Atheists: Don’t Ever Put Up This Billboard

Don’t think the billboard promoting Larry Taunton‘s book The Grace Effect is a big deal?

Just another example of a silly Christian billboard in the South?

Well, here’s a question for anyone just glossing over it: Would Christians react the same way if we put up an equally ignorant billboard?

Reader Keith created this mockup:

Arguably, this would get media attention, even though the implication that a devoutly religious leader would end up just like Hitler makes no sense.

I’m still wondering why the Stalin billboard has gotten virtually no press coverage.

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  • Flawedprefect

    Mein Kampf is also available for free from Project Guttenberg. But be careful! if you read it three times, (insert government agency here) will come after you! :)

  • Newavocation

    Wow another way to get a job!

  • Richard Wade

    I think the target audience doesn’t recognize the picture of Stalin, and wouldn’t know anything about him even if someone else named him for them.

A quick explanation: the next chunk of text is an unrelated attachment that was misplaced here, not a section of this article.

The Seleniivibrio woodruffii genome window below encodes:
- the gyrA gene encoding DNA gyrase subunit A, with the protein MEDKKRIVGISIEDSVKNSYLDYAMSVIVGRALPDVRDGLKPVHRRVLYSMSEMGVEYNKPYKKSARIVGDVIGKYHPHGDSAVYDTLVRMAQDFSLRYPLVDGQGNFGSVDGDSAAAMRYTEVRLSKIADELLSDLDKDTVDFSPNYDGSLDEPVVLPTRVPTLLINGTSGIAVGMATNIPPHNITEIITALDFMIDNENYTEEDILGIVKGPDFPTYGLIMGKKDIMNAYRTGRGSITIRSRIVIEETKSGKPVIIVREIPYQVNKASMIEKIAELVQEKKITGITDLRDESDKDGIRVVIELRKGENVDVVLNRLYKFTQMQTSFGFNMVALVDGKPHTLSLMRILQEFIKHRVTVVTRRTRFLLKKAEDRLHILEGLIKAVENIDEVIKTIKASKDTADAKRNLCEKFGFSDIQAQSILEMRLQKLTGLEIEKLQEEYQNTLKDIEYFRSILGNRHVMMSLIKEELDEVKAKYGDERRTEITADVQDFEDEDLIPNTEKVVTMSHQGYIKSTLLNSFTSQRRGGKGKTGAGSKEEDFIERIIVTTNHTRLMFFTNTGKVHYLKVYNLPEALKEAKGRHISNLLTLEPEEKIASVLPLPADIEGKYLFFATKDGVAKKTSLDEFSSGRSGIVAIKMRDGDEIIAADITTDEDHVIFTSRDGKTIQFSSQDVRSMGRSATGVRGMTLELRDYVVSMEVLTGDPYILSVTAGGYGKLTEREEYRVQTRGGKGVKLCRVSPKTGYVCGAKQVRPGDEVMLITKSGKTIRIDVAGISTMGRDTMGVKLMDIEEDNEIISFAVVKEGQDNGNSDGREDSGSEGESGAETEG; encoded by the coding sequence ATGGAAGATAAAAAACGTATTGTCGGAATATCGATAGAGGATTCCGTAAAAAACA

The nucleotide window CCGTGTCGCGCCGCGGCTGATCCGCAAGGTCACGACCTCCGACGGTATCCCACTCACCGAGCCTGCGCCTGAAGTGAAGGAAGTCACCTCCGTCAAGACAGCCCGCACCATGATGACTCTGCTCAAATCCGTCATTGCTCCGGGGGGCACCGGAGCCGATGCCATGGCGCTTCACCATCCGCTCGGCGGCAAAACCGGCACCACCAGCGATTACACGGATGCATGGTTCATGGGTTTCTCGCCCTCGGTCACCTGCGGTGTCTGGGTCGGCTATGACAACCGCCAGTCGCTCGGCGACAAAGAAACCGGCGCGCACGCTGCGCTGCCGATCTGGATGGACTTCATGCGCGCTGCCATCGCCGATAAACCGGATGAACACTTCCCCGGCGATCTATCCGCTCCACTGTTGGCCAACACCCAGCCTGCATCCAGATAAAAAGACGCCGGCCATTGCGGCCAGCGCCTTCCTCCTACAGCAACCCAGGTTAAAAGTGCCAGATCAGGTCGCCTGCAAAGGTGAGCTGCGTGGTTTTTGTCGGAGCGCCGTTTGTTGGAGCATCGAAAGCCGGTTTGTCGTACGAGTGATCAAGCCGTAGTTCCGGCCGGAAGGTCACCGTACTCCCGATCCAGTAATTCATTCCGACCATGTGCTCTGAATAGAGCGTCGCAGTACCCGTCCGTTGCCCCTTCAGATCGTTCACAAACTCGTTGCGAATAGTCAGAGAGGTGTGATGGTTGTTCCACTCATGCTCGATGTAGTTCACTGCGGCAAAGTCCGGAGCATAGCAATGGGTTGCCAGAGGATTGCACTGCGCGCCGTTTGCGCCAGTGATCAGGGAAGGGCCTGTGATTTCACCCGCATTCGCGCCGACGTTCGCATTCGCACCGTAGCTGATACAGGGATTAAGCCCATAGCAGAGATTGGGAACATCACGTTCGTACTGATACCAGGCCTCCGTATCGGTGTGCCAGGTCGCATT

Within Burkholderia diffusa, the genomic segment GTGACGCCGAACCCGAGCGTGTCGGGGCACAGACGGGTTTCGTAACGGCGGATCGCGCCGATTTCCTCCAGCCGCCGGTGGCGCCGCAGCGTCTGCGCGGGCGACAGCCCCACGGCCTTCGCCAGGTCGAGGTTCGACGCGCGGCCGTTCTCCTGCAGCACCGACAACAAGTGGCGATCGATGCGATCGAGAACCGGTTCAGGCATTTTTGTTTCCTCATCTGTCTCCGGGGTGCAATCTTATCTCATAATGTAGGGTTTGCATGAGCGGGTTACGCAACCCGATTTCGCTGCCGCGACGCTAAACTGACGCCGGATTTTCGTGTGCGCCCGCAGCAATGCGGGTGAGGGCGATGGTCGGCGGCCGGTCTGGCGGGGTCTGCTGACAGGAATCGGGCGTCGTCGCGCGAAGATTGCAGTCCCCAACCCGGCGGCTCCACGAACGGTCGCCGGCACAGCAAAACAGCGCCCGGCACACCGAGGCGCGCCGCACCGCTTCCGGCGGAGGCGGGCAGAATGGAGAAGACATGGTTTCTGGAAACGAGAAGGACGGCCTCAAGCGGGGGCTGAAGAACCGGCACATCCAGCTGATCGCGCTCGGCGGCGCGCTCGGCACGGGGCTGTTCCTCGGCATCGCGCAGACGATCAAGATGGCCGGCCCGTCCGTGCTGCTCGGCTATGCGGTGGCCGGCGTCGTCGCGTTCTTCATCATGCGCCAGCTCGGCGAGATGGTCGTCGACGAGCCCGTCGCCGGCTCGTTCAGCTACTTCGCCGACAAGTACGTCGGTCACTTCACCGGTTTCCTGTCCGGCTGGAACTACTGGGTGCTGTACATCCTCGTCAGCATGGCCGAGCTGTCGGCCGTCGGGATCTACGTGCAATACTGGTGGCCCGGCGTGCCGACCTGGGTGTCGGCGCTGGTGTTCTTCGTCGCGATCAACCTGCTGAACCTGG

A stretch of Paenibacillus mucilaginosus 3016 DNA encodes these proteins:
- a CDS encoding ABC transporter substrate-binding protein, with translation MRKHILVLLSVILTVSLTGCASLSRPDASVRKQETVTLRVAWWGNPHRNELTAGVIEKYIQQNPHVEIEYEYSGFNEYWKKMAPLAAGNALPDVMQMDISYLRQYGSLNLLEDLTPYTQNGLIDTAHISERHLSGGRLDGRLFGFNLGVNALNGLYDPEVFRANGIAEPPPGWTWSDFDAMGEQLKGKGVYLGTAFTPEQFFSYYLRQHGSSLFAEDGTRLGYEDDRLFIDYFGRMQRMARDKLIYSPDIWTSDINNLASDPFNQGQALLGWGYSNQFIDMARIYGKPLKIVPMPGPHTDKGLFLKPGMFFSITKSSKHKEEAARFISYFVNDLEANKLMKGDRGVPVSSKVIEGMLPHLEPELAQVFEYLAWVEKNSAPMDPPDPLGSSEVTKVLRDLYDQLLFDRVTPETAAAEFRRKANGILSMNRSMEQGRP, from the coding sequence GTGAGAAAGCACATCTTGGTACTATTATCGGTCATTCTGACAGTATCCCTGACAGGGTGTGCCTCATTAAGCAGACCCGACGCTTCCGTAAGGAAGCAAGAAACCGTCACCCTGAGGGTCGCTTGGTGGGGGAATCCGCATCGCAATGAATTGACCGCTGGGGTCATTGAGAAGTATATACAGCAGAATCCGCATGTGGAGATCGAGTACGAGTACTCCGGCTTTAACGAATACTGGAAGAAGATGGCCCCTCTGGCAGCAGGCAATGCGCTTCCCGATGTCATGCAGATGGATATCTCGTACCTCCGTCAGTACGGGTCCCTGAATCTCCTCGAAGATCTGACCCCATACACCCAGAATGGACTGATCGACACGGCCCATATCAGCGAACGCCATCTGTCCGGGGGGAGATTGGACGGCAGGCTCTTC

They might think that’s Captain Kangaroo.

  • nathan lee

    good point – I expect that some people might think it’s hitler.

  • Jason

    Or Mario.

  • Aaron Scoggin

    Yeah, he’s more recognizable as Mario than Stalin. The only person they really teach you about in school like that is Hitler.

  • Morva Ádám

    Are you serious about US citizens being unable to recognize Stalin and Hitler? Sorry, it’s hard to tell, the whole world is an Onion article.

  • Richard Wade

    Yes, I’m serious about Stalin. Most American adults would recognize Hitler, but I am confident that a much smaller percentage would recognize Stalin. Far fewer would be able to tell you anything accurate about Stalin.

    This is a country where an enormous number of high school graduates cannot identify six states on a blank map of their own country, often not even their own state. This is a country where an astonishing number of college graduates think the monthly phases of the moon are caused by the shadow of the Earth, and summer and winter are caused by the Earth getting closer or farther from the sun.

    Never underestimate the depth, breadth, and persistence of the ignorance of the most materially rich people in the world.

  • Kevin_Of_Bangor

    Richard Dawkins
    The Magic of Reality: How We Know What’s Really True

    I have yet to get this book for my 13 year old child because funds are tight but we look at it every time we are in the book store.I enjoy reading it myself.

  • Atoswald